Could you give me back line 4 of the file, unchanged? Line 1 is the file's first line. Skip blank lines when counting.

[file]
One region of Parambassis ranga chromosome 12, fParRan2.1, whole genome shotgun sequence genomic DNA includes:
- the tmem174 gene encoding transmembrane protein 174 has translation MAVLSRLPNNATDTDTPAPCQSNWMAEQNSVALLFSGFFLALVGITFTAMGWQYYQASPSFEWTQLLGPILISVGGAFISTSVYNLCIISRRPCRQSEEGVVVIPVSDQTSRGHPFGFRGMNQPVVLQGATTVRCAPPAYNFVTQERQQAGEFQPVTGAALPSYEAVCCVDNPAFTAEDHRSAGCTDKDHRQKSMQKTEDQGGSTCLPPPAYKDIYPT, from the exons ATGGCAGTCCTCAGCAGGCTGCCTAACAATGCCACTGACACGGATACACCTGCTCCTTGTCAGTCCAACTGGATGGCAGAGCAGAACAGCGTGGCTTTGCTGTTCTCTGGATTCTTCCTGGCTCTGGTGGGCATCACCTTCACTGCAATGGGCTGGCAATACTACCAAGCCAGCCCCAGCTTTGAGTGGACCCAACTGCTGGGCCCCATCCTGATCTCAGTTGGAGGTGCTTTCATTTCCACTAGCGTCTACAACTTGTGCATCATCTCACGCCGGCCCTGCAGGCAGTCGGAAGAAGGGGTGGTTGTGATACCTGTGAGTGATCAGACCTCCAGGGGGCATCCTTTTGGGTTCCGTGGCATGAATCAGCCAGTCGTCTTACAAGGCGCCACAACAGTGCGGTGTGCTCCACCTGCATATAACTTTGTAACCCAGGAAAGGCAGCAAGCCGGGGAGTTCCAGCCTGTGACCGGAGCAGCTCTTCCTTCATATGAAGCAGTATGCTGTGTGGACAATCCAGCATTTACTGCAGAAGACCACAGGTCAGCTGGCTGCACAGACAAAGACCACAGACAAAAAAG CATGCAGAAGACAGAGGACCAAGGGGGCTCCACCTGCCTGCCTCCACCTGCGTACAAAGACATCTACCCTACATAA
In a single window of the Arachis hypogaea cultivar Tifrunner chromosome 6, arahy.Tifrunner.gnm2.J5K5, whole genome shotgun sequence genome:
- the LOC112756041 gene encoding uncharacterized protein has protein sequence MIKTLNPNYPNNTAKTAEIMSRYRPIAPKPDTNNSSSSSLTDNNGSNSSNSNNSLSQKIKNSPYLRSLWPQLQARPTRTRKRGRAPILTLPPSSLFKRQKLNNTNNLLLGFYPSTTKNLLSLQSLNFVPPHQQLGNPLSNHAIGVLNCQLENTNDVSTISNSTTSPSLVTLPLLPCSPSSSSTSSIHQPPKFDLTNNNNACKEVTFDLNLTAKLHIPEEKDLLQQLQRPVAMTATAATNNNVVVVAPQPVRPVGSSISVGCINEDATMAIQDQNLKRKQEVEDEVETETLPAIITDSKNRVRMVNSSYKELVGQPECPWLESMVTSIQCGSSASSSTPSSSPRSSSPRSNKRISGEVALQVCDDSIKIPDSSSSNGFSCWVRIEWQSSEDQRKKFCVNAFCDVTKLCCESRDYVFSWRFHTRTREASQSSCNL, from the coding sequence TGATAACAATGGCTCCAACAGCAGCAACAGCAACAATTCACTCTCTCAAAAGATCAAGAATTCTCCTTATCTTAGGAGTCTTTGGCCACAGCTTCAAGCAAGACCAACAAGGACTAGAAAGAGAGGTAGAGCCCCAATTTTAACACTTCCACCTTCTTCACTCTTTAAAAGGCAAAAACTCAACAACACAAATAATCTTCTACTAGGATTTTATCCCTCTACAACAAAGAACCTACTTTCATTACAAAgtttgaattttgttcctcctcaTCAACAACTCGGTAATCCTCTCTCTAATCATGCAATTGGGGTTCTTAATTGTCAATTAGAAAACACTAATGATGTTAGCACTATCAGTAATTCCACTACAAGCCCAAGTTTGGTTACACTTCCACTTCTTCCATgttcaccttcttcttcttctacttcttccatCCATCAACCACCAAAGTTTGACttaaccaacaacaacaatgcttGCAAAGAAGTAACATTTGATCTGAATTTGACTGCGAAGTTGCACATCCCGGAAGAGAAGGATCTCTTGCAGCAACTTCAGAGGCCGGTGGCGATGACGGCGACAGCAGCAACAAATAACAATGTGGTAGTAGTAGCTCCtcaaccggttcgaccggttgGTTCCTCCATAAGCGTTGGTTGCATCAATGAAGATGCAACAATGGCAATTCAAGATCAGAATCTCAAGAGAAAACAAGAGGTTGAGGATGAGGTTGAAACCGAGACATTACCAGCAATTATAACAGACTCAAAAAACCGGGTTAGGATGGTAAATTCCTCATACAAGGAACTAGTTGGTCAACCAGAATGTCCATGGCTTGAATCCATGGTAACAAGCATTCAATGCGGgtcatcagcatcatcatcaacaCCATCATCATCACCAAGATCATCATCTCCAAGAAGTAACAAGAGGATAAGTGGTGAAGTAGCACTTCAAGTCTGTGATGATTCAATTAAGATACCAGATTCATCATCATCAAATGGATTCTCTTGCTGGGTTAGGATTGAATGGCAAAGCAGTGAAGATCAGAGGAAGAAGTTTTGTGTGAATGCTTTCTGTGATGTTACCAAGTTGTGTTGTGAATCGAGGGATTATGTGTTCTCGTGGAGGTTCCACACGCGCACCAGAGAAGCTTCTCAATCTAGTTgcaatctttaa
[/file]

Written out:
- the LOC112756041 gene encoding uncharacterized protein has protein sequence MIKTLNPNYPNNTAKTAEIMSRYRPIAPKPDTNNSSSSSLTDNNGSNSSNSNNSLSQKIKNSPYLRSLWPQLQARPTRTRKRGRAPILTLPPSSLFKRQKLNNTNNLLLGFYPSTTKNLLSLQSLNFVPPHQQLGNPLSNHAIGVLNCQLENTNDVSTISNSTTSPSLVTLPLLPCSPSSSSTSSIHQPPKFDLTNNNNACKEVTFDLNLTAKLHIPEEKDLLQQLQRPVAMTATAATNNNVVVVAPQPVRPVGSSISVGCINEDATMAIQDQNLKRKQEVEDEVETETLPAIITDSKNRVRMVNSSYKELVGQPECPWLESMVTSIQCGSSASSSTPSSSPRSSSPRSNKRISGEVALQVCDDSIKIPDSSSSNGFSCWVRIEWQSSEDQRKKFCVNAFCDVTKLCCESRDYVFSWRFHTRTREASQSSCNL, from the coding sequence TGATAACAATGGCTCCAACAGCAGCAACAGCAACAATTCACTCTCTCAAAAGATCAAGAATTCTCCTTATCTTAGGAGTCTTTGGCCACAGCTTCAAGCAAGACCAACAAGGACTAGAAAGAGAGGTAGAGCCCCAATTTTAACACTTCCACCTTCTTCACTCTTTAAAAGGCAAAAACTCAACAACACAAATAATCTTCTACTAGGATTTTATCCCTCTACAACAAAGAACCTACTTTCATTACAAAgtttgaattttgttcctcctcaTCAACAACTCGGTAATCCTCTCTCTAATCATGCAATTGGGGTTCTTAATTGTCAATTAGAAAACACTAATGATGTTAGCACTATCAGTAATTCCACTACAAGCCCAAGTTTGGTTACACTTCCACTTCTTCCATgttcaccttcttcttcttctacttcttccatCCATCAACCACCAAAGTTTGACttaaccaacaacaacaatgcttGCAAAGAAGTAACATTTGATCTGAATTTGACTGCGAAGTTGCACATCCCGGAAGAGAAGGATCTCTTGCAGCAACTTCAGAGGCCGGTGGCGATGACGGCGACAGCAGCAACAAATAACAATGTGGTAGTAGTAGCTCCtcaaccggttcgaccggttgGTTCCTCCATAAGCGTTGGTTGCATCAATGAAGATGCAACAATGGCAATTCAAGATCAGAATCTCAAGAGAAAACAAGAGGTTGAGGATGAGGTTGAAACCGAGACATTACCAGCAATTATAACAGACTCAAAAAACCGGGTTAGGATGGTAAATTCCTCATACAAGGAACTAGTTGGTCAACCAGAATGTCCATGGCTTGAATCCATGGTAACAAGCATTCAATGCGGgtcatcagcatcatcatcaacaCCATCATCATCACCAAGATCATCATCTCCAAGAAGTAACAAGAGGATAAGTGGTGAAGTAGCACTTCAAGTCTGTGATGATTCAATTAAGATACCAGATTCATCATCATCAAATGGATTCTCTTGCTGGGTTAGGATTGAATGGCAAAGCAGTGAAGATCAGAGGAAGAAGTTTTGTGTGAATGCTTTCTGTGATGTTACCAAGTTGTGTTGTGAATCGAGGGATTATGTGTTCTCGTGGAGGTTCCACACGCGCACCAGAGAAGCTTCTCAATCTAGTTgcaatctttaa